Seven Essential Needs

From The SpiritWiki

The Seven Essential Needs are the seven needs the Physical Unit is required to meet in order to grow, develop, and finally achieve and maintain strong Connection. [1] The seven essential needs are listed below.

Syncretic Terms

Seven Essential Needs > Cognitive Interests

Related Terms

Human Development : Seven Essential Needs > Active Need Fulfillment, Attachments, Basic Needs, Defense Mode, Deficit Mode, Dependent Need Fulfillment, Destruction of Attachments, Disconnection, Ego Modes, Growth Mode, Hierarchy of Basic Needs, Hierarchy of Cognitive Needs, Realistic Empowerment, Seven Toxic Needs, Toxic Socialization

Video Discussion


Seven Essential Needs

Essential needs are equivalent to "basic needs" in that they represent an "an energizing state that, if satisfied, conduces toward health and well-being but, if not satisfied, contributes to pathology and ill-being." [2] The Seven Essential Needs are:

The Basic Needs

  1. Physiological Needs -- We all have needs for food, water, air, clothing, exercise, sleep, freedom from pain. [3]
  2. Emotional Needs — We all have needs for unconditional support, acceptance, and inclusion. We all need to feel we are wanted and connected to something. We all need to feel that we belong.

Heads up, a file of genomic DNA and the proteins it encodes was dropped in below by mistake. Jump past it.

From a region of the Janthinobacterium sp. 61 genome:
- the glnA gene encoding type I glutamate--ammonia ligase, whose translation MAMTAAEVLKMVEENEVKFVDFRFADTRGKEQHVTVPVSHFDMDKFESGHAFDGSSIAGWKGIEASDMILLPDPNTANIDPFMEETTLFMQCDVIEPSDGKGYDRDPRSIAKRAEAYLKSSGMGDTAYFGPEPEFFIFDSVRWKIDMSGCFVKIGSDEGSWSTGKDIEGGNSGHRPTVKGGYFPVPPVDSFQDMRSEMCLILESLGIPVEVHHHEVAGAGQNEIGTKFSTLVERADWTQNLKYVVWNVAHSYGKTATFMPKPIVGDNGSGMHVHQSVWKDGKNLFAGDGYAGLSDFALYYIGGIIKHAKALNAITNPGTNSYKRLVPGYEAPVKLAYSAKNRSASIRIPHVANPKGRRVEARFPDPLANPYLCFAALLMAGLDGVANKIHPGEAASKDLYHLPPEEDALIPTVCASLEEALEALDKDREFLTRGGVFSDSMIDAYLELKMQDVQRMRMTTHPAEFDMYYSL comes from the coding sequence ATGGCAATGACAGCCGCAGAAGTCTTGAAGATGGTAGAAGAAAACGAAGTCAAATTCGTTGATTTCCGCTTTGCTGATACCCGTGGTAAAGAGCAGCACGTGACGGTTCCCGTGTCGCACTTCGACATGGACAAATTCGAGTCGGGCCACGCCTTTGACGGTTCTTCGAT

3. Cognitive Needs -- We all have a biological drive to know and understand the world.[4] [5]The need to be in touch with reality. This truth is self-evident and expressed at a very early age. “Mommy, why is the sky blue?” “Daddy, why are you angry all the time?”
  4. Psychological Needs[6] -- We all need to feel good about ourselves, to to feel powerful and efficacious, to have high self esteem, to "have faith in ourselves," [7]to successfully manifest or will/Intent in creation, to create the world we want. We all have a need to express[8] and unfold.
  5. Environmental Needs The need for safe, secure, nurturing, and aesthetically pleasing environments. Safe home, safe spaces, secure finances, consistency, and stability. Safety includes the absence of assault of any kind, including physical assault (e.g., spanking), emotional assault, and psychological assault. Stability includes the emotional consistency of stable parental relationships. Financial stability includes resources sufficient to remove the anxieties and uncertainties of survival.

The Higher Needs